Abstract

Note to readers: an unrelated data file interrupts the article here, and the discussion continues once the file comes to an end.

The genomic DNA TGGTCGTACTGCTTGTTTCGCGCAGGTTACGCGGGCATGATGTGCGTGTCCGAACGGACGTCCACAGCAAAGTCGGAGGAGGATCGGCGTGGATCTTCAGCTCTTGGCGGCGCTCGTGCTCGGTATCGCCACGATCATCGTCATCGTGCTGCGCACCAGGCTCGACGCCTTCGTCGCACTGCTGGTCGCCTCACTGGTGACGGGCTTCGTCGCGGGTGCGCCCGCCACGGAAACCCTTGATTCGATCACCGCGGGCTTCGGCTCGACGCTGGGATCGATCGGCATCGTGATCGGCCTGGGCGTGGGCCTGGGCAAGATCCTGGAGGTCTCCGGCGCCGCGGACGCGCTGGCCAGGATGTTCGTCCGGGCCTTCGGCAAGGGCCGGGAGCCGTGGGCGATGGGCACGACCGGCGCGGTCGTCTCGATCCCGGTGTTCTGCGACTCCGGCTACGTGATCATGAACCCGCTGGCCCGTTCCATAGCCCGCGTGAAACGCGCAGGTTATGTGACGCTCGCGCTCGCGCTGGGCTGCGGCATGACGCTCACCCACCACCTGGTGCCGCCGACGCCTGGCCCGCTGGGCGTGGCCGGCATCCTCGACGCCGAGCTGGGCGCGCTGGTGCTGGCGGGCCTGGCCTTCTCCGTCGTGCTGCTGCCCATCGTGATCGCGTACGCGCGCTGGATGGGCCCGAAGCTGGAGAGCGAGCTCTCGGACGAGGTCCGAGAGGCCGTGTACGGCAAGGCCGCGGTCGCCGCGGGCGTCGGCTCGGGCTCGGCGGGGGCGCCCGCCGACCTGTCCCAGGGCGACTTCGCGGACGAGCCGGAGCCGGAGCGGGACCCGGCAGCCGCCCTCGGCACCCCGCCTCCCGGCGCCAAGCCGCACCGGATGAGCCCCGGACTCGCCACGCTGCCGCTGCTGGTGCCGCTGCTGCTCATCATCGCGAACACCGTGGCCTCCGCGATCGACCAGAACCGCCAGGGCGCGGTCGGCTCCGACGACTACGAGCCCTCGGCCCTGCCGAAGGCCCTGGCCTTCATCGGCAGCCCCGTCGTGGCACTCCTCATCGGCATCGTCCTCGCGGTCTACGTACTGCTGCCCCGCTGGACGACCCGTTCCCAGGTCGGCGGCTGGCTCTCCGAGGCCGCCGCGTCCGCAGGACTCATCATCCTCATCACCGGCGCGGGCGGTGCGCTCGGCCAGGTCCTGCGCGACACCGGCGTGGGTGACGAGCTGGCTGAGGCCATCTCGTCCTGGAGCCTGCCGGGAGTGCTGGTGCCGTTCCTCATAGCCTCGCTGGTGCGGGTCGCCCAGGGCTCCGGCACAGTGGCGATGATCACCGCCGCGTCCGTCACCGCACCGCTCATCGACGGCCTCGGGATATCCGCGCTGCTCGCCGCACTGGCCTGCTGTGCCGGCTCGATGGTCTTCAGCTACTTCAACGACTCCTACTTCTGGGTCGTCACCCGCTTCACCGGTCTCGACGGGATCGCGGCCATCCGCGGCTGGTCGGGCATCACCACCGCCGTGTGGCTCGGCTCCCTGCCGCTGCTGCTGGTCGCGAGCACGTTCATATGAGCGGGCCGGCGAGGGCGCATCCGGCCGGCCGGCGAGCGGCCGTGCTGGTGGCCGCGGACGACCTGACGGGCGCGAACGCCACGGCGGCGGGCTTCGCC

New Zealand white rabbits were given 30 ml of goat serum intravenously. This procedure resulted in an immediate decrease in platelet count, fibrinogen, and levels of coagulation factors II, V, VII, and X, due to consumption coagulopathy. These factors returned toward baseline levels approximately 12 hr after the injection. Plasma from rabbits who had received goat serum 48 hr previously (donor rabbits) was injected into recipient rabbits. This procedure resulted in a slight rise in the level of coagulation factor II (range, 20%-30%) and a significant rise in factors V (35%-75%), VII (35%-235%), and X (35%-75%) in the recipients. When plasma from control donor rabbits who had not received goat serum was injected into recipients, there was no change in these coagulation factors. It is postulated that the reduction in coagulation factor levels in donor rabbits induces a “coagulopoietin” for each factor or one “coagulopoietin” for all factors which stimulates increased synthesis and/or release of these factors in recipient rabbits.

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